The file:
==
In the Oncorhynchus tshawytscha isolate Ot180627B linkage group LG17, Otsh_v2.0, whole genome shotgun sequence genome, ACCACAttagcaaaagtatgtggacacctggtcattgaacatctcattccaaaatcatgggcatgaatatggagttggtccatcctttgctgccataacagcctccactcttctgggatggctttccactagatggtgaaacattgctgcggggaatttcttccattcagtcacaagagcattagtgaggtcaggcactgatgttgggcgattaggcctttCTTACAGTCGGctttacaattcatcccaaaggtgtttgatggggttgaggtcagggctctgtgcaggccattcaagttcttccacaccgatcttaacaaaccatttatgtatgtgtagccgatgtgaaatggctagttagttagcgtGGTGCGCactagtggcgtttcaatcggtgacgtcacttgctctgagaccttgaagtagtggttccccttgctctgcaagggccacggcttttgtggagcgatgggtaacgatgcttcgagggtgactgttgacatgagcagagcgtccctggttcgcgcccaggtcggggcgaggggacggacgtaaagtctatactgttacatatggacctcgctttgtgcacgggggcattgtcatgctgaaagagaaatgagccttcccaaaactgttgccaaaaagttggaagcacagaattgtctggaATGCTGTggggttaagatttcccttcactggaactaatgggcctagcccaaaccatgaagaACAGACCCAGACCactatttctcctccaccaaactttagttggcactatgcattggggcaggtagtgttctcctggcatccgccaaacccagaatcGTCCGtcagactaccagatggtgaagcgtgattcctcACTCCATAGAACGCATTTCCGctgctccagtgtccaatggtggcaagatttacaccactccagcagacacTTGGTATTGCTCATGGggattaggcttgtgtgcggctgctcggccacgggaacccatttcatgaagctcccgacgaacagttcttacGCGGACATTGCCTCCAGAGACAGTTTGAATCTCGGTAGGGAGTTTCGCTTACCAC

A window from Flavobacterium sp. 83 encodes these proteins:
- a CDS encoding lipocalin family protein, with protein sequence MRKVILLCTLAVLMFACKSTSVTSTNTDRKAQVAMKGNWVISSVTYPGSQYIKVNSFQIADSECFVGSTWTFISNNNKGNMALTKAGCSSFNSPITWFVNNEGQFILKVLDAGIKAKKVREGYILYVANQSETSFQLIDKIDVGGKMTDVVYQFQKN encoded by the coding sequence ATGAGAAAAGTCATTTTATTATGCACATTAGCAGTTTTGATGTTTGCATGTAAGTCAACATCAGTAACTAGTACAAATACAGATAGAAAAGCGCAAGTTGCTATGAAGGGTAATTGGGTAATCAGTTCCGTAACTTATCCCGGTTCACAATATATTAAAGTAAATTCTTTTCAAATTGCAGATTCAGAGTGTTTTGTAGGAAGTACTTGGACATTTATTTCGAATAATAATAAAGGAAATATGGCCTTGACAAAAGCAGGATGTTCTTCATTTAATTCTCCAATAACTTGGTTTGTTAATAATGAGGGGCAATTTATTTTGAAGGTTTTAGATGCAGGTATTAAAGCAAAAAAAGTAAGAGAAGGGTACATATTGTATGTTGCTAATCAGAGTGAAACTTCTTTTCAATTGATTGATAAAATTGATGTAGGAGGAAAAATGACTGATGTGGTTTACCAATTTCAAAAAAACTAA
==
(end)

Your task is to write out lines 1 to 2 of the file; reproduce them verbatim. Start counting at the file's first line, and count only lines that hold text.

In the Oncorhynchus tshawytscha isolate Ot180627B linkage group LG17, Otsh_v2.0, whole genome shotgun sequence genome, ACCACAttagcaaaagtatgtggacacctggtcattgaacatctcattccaaaatcatgggcatgaatatggagttggtccatcctttgctgccataacagcctccactcttctgggatggctttccactagatggtgaaacattgctgcggggaatttcttccattcagtcacaagagcattagtgaggtcaggcactgatgttgggcgattaggcctttCTTACAGTCGGctttacaattcatcccaaaggtgtttgatggggttgaggtcagggctctgtgcaggccattcaagttcttccacaccgatcttaacaaaccatttatgtatgtgtagccgatgtgaaatggctagttagttagcgtGGTGCGCactagtggcgtttcaatcggtgacgtcacttgctctgagaccttgaagtagtggttccccttgctctgcaagggccacggcttttgtggagcgatgggtaacgatgcttcgagggtgactgttgacatgagcagagcgtccctggttcgcgcccaggtcggggcgaggggacggacgtaaagtctatactgttacatatggacctcgctttgtgcacgggggcattgtcatgctgaaagagaaatgagccttcccaaaactgttgccaaaaagttggaagcacagaattgtctggaATGCTGTggggttaagatttcccttcactggaactaatgggcctagcccaaaccatgaagaACAGACCCAGACCactatttctcctccaccaaactttagttggcactatgcattggggcaggtagtgttctcctggcatccgccaaacccagaatcGTCCGtcagactaccagatggtgaagcgtgattcctcACTCCATAGAACGCATTTCCGctgctccagtgtccaatggtggcaagatttacaccactccagcagacacTTGGTATTGCTCATGGggattaggcttgtgtgcggctgctcggccacgggaacccatttcatgaagctcccgacgaacagttcttacGCGGACATTGCCTCCAGAGACAGTTTGAATCTCGGTAGGGAGTTTCGCTTACCAC

A window from Flavobacterium sp. 83 encodes these proteins: